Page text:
The Top Five Ways that Parents Can be Considerate and Child-Focused in Parenting Plans
Part One: Parents support their child’s relationship with the other parent by:
- helping the child have regular contact with the other parent when they are not together,
- such as by phone calls, video calls, texts, e-mail, cards, and letters.
- speaking positively about the other parent.
- responding positively when the child talks about the child’s time with the other parent.
- helping the child feel good about their time with the other parent.
- showing each other respect when attending the child’s activities at the same time.
- supporting contact with grandparents, stepparents, and other extended family members so
- the child doesn’t lose these relationships.
- being flexible with parenting time so the child can take part in the other parent’s special
- family celebrations and events.
- allowing the child to display pictures of the other parent and other family members
- respecting differences in parenting styles and practices.
- ensuring both parents have the opportunity to provide care that supports the child’s
Part Two: Parents support consistency in their Child’s life by:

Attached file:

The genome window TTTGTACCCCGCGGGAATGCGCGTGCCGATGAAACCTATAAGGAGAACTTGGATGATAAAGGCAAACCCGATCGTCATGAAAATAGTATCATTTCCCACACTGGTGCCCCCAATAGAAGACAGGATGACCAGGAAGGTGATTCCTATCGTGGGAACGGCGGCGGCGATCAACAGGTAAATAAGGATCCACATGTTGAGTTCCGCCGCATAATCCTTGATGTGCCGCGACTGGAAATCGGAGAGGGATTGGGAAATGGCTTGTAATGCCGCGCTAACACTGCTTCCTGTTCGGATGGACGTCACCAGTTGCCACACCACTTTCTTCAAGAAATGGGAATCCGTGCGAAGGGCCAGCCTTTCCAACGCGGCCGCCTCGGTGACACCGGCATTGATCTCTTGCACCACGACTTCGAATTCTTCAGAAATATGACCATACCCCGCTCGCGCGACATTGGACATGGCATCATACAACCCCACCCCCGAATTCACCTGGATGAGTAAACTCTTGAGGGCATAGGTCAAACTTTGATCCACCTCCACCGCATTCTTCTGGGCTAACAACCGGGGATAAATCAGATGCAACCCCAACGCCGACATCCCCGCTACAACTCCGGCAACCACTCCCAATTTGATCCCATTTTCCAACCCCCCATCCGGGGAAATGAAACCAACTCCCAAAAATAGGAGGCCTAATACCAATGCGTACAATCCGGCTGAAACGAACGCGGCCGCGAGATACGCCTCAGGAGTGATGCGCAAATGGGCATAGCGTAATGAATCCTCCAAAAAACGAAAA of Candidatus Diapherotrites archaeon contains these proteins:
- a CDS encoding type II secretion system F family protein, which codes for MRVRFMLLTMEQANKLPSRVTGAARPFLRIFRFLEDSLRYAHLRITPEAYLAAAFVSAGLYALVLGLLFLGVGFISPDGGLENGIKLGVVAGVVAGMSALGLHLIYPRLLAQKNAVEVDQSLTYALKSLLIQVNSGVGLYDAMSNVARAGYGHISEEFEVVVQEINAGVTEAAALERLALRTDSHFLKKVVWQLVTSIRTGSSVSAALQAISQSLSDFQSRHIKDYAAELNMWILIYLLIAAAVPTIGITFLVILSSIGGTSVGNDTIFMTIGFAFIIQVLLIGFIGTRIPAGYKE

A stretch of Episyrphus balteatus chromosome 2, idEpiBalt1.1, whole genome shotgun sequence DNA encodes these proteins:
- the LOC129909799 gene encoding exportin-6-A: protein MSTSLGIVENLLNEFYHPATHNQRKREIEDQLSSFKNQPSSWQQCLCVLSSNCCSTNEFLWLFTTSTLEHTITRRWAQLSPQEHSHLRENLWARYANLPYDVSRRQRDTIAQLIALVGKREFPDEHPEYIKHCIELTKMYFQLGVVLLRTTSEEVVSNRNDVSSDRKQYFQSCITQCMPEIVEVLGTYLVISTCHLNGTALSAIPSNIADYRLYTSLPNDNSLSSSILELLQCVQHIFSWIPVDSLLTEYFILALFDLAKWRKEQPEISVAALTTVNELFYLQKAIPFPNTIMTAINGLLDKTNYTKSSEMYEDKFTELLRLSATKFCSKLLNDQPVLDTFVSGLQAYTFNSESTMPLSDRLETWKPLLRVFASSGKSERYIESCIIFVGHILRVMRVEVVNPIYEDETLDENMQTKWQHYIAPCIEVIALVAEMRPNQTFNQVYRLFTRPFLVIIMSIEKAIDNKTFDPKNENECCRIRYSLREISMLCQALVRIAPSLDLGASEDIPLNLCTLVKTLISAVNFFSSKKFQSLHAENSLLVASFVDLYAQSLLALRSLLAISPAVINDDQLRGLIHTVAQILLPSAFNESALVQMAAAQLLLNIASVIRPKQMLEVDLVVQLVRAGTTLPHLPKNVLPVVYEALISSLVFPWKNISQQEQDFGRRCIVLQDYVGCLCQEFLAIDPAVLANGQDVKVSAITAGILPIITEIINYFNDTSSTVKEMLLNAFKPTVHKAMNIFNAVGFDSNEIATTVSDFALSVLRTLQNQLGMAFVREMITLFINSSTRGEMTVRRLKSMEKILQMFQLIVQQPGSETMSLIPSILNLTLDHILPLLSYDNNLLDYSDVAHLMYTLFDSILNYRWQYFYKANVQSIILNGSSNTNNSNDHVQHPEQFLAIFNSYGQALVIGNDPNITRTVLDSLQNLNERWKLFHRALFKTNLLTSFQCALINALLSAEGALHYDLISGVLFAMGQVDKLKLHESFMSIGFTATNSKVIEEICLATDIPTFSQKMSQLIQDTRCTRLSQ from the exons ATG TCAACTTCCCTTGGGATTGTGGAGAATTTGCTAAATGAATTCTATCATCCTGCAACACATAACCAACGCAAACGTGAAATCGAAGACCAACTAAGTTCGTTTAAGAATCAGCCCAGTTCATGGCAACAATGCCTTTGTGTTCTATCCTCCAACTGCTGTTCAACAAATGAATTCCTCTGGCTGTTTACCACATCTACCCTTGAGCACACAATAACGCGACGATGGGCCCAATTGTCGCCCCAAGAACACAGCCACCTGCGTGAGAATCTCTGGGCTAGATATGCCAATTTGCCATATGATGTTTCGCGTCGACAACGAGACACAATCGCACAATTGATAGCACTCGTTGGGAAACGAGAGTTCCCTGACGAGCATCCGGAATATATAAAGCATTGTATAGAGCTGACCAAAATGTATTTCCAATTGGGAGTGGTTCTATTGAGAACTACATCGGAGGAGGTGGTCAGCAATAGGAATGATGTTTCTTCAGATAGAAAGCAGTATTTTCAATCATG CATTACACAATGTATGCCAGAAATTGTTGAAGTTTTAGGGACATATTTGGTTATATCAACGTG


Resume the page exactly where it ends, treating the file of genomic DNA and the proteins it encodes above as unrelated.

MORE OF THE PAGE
following the parenting time schedule.
explaining the parenting time schedule to the child in age-appropriate words.
creating a parenting time schedule that supports the amount of sleep the child needs at each age.
following similar times for bedtime and naptime in each home.
sharing information about the child, such as illness, medication, behavior, and discipline.
Part Three: Parents support their child’s activities and friendships by:
keeping each other informed about the child’s friends, activities, and events.
allowing the child to attend their activities and events.
attending the child’s activities and events when appropriate.
arranging or providing transportation for the child.
making sure the child has what they need to participate, such as athletic equipment or musical instruments.
Part Four: Parents communicate positively with each other by:
agreeing on and using workable methods of respectful communication with the other parent.
letting the other parent know about the child’s activities and appointments as soon as possible.
giving as much advance notice as possible to the other parent about special occasions or requested changes to the schedule.
providing the other parent with travel plans and how the child and the parent can be reached.
Part Five: Parents support conflict-free parenting time transitions by:
treating the other parent respectfully.
encouraging and helping the child transition to the care of the other parent.
being on time and informing the other parent if there are unavoidable delays
having the child ready to go on time with the other parent.
letting the child carry “important” items with them between the parents’ homes, such as clothes, toys, stuffed animals, and security blankets.
informing the other parent if another person will be taking the parent’s place for the transition.
being aware of the impact of having other people involved in the transition.